The weather in bath was perfect for this morning's lunar eclipse. I woke up in time to see the earth's main shadow (the umbra) half way across the moon at 2.30 or so, when the contrast between even the penumbral moon (partially in shadow) and the umbra was very great; almost like seeing a partial phase moon. As the full umbra encroached the sky darkened noticeably. At totality (after 3.10) the moon was then a beautiful orangey rosy colour. 15x70 binoculars seemed to give the best view. They also showed a pleasing and familiar pattern of not very bright stars in that part of Pisces which would have been completely washed out by an uneclipsed moon. Elsewhere the sky was dark enough for any kind of observing; one of my tests, M33, not so far from the Moon, was an easy pick up.
I wondered afterwards what magnitude the moon had at full eclipse. A full moon is about -12. My starting point was Venus at it brightest (-4.4), but the comparison (by memory) is difficult because Venus is for the naked eye a point source. But overall I would say the moon was not much brighter. -6 perhaps? That would make it x250 fainter than a normal full moon.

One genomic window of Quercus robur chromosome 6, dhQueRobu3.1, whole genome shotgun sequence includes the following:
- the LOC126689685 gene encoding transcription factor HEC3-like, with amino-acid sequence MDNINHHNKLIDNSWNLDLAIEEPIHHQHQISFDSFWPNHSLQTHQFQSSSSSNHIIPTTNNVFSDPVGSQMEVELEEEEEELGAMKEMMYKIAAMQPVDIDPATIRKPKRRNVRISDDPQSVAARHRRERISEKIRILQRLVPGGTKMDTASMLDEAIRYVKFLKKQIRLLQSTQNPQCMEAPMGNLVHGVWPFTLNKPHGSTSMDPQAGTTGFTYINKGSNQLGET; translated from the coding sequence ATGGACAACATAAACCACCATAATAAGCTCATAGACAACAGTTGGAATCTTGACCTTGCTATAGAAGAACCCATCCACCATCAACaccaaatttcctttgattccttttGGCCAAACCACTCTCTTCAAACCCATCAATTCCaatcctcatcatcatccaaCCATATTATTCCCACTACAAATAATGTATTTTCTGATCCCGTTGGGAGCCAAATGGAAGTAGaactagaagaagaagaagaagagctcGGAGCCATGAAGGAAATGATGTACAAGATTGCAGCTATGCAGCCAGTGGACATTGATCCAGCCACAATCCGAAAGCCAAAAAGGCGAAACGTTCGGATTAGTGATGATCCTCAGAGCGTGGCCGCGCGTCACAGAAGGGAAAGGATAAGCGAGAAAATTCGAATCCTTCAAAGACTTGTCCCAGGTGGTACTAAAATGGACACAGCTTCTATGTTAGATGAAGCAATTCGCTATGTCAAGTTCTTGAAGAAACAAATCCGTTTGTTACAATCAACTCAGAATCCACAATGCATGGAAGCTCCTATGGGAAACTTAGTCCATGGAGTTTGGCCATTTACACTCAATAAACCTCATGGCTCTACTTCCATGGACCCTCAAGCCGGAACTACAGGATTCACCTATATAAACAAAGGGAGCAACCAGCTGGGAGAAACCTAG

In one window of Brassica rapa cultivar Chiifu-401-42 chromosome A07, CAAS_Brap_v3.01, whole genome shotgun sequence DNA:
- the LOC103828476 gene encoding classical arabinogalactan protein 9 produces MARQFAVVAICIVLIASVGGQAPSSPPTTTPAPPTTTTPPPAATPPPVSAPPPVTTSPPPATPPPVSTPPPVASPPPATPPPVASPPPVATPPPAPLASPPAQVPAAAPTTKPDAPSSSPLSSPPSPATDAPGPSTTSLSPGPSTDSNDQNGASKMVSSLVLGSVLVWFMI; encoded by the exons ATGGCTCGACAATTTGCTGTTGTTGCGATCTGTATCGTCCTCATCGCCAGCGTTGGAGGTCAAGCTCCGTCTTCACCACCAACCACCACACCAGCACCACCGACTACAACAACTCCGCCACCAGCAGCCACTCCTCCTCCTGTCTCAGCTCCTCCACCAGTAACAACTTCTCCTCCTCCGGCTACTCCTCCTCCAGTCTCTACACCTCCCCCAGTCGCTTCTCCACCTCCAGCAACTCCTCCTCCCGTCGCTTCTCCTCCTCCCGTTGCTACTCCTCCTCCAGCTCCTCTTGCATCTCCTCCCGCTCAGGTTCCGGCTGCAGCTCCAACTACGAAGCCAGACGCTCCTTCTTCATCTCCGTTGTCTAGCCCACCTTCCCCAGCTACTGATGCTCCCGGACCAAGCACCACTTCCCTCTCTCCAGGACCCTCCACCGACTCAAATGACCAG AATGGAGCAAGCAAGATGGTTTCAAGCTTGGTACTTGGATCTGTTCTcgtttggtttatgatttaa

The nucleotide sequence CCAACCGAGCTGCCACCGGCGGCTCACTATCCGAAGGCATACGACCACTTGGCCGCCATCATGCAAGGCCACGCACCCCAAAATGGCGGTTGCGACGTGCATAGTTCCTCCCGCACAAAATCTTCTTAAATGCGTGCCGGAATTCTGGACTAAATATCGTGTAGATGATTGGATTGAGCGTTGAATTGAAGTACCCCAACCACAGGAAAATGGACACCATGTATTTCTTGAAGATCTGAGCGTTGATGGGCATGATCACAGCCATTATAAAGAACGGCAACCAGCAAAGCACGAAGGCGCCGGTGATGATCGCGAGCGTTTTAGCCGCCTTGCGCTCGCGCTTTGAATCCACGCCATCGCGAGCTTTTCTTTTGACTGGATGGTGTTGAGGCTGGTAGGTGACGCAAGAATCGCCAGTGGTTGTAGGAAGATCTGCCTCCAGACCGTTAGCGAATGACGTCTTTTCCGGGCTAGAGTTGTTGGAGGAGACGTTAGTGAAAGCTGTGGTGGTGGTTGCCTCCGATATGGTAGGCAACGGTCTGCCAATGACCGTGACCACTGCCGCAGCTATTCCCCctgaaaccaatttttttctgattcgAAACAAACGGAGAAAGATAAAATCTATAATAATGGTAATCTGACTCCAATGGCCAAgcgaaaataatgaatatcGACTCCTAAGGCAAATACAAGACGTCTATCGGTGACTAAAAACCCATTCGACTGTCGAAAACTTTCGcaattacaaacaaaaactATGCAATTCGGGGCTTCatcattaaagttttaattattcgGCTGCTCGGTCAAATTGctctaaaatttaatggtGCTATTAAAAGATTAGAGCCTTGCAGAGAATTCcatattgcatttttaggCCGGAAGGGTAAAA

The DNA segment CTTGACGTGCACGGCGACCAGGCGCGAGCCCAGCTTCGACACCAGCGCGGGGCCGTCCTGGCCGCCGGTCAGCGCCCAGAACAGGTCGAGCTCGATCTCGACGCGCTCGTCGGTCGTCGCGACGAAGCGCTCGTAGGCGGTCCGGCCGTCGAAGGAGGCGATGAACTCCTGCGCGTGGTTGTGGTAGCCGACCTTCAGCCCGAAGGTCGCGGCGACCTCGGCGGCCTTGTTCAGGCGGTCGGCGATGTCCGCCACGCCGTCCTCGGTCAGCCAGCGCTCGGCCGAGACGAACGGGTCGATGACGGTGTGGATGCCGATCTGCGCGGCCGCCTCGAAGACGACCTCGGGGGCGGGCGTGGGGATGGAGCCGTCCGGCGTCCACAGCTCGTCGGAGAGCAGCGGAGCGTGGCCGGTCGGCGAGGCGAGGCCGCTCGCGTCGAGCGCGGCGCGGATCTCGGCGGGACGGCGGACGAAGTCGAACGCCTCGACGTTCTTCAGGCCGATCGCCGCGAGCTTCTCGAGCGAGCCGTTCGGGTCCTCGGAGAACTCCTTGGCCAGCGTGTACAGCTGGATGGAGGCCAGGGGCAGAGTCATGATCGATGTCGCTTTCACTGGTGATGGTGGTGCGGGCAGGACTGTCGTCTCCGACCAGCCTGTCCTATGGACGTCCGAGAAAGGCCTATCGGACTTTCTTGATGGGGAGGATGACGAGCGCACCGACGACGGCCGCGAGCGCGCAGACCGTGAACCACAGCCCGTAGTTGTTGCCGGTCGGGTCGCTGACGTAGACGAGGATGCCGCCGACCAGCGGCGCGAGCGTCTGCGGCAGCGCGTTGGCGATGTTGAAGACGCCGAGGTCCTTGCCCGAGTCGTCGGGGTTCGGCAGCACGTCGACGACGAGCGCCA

There was quite a lot of media publicity in advance for the eclipse, but unfortunately much of it banged on about this being a "supermoon" eclipse, as if this was something significant. The moon's orbit is not quite circular, and its distance from the earth varies about 6% either side of the mean, and therefore so, too, does its apparent size. This one happened to be more or less when the moon was at its closest, and therefore biggest. This makes no practical difference for observing the moon whether in eclipse or not, and the media (and some pundits who should know better) only confuse people by pretending it does. Eclipses of the sun, where the moon's distance matters a great deal, are another matter entirely.
End of rant